The stability and robustness as well as the cost of the chiral stationary phase are always a concern when a new SMB process is discussed. AMPAC Fine Chemicals (AFC) has been producing several hundred metric tons of an API with SMB as the penultimate step of manufacturing using the same packing material for the past eight years. Unpacking the columns every 12 or 18 months is sometimes required to remove the fines that accumulate as a result of slow attrition of the packing. Thus, for a commercial-scale project involving the separation of hundreds of metric tons per year over several years, the cost of the packing material amortized during three years is in the range of $5–10 per kilogram of product manufactured.

The cost of operating an SMB unit is not as expensive as it is commonly believed. Most of the solvent used for the process is recycled at three levels. The first level is internal to the SMB. The second level is at the falling films used on each outlet to preconcentrate the product. At this point 75–85% of the solvent is recycled. Finally, the solvent removed from the drying step can be recycled to achieve a total greater than 99%. AFC received an award from the Department of Toxic Substance Control (DTSC) and the Chemical Industry Council of California (CICC) for the implementation of the solvent recycling on the large-scale manufacturing using SMB. Several thousands of gallons of solvent are recycled instead of being wasted, thereby making SMB a green technology. Currently, the overall solvent usage at AFC for commercial-scale units (6 X 800 mm and 5 X 1000 mm) is less than a few drums of solvents per month.

The labor required for the operation of an SMB unit is also relatively low. A single operator can monitor the unit, and from time to time, a second operator is required for preparing the feed or for recovering the product from the dryer.

The cost of equipment installation is still relatively high mostly because of the cost of the unit and the amount of ancillary tanks required to operate the system. Nonetheless, this cost will eventually decrease as more units are sold around the world.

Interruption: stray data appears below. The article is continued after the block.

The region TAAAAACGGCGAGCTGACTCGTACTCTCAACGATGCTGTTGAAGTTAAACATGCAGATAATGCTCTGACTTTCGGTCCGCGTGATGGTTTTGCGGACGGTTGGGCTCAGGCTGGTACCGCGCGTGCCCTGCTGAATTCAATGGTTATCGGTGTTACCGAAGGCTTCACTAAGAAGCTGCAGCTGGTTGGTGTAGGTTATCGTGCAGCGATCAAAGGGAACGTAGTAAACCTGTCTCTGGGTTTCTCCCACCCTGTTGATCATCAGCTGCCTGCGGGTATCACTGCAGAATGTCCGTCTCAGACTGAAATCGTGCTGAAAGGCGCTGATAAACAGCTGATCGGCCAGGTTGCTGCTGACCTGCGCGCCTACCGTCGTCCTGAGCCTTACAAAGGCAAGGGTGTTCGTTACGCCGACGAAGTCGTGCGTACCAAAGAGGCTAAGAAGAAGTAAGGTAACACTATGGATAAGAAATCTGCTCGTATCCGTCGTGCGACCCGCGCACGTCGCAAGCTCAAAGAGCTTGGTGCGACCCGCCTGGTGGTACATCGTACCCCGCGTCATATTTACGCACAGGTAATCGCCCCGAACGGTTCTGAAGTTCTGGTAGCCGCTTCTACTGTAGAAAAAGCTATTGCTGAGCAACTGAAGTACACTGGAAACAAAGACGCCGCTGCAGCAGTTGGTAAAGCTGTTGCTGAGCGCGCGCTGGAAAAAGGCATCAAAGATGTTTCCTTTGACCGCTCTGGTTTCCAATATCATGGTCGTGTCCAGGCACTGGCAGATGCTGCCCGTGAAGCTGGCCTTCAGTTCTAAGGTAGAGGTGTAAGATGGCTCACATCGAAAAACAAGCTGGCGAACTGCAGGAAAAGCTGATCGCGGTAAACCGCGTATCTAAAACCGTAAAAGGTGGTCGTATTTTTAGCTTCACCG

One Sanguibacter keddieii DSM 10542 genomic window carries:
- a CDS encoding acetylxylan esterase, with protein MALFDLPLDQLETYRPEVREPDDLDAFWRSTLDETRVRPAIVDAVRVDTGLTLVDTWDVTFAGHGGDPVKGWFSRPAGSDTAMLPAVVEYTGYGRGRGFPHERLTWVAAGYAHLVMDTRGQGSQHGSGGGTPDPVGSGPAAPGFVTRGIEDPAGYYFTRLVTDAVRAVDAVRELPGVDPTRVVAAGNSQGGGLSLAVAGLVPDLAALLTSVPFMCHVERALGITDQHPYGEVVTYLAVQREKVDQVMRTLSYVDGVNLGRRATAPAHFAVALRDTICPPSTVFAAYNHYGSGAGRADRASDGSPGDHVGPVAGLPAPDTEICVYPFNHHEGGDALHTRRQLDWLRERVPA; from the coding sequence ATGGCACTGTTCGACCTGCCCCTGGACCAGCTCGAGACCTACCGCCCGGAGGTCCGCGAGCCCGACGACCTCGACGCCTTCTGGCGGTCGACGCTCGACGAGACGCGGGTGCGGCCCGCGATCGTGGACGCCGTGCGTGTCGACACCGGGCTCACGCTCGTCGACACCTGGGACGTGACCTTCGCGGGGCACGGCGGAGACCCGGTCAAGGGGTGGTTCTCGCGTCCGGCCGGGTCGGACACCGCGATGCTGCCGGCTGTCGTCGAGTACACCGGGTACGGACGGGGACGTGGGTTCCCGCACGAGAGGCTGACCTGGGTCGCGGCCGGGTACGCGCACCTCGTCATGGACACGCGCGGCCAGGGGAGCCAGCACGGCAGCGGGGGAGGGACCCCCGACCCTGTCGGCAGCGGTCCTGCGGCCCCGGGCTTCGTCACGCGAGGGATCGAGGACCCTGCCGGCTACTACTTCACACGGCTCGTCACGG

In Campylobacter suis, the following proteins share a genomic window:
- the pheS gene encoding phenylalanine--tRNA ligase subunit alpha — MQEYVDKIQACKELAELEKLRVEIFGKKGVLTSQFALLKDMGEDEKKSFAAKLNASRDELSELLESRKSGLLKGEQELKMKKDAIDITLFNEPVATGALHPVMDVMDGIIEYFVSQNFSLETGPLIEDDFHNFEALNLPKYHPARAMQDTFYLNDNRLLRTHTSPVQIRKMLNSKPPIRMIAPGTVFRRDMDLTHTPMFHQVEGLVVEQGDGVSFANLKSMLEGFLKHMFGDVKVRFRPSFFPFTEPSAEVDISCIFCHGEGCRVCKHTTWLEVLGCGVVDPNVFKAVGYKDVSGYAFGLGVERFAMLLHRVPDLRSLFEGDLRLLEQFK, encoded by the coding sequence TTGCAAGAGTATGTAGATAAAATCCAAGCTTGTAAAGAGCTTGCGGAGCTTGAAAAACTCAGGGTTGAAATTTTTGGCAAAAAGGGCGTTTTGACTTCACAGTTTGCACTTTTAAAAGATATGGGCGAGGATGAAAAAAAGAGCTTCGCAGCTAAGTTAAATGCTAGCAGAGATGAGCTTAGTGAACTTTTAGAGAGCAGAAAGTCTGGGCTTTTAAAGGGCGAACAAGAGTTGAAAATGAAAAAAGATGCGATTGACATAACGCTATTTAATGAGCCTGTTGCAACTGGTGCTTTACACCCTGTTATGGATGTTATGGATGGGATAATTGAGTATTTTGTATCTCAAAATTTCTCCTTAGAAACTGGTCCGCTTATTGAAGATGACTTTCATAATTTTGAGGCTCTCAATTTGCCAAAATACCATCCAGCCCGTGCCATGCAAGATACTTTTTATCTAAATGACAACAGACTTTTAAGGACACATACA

It is quite possible that for a separation with a decent productivity (2 kg of feed/day/kg of CSP or better) and relatively high annual volumes, the price of the product falls into the range of $75–150/kg — all included.

Nonchiral application

SMB is not limited to chiral separations. Any separation that can be turned into a binary separation is potentially an excellent candidate for SMB. Removal of troublesome impurities by SMB is a good example. Troublesome impurities are closely related to the main product or are dimers or trimers of the product and are very difficult to remove. Sometimes multiple crystallizations are required to meet the final product specifications.

As an example, at AFC we purify a natural product by SMB. There are numerous impurities in the natural product, but one in particular that is very difficult to remove by traditional purification processes. Removal of this impurity by crystallization would result in a substantial loss of the expensive natural product to the mother liquor, which in turn makes crystallization a very expensive technique. Work was undertaken at AFC to develop a commercially viable SMB process to achieve high purity and high recovery of the natural product. The chromatogram of the feed analyzed under the SMB conditions shows only two peaks, but each peak represents the combination of several species. The SMB not only removes the troublesome impurity but it also removes a significant portion of the other impurities, thereby bringing the product total purity from ~75% to >96%.

Conclusion

Because it provides high purity, high yields, and potentially high throughput, chromatography is the ultimate purification technique. With recent improvements in technology and stationary phases, the cost of using chromatography has significantly decreased, making this unit operation a very cost effective and commercially viable technology.

For a related article, see In the Loop: Continuous Chromatography for Chiral (and Other) Separations.

Olivier Dapremont, PhD, is director of chromatography business development at AMPAC Fine Chemicals, PO Box 1718, MS 1007, Rancho Cordova, CA 95741-1718, tel. 916.357.6242, fax 916.353.3523,
.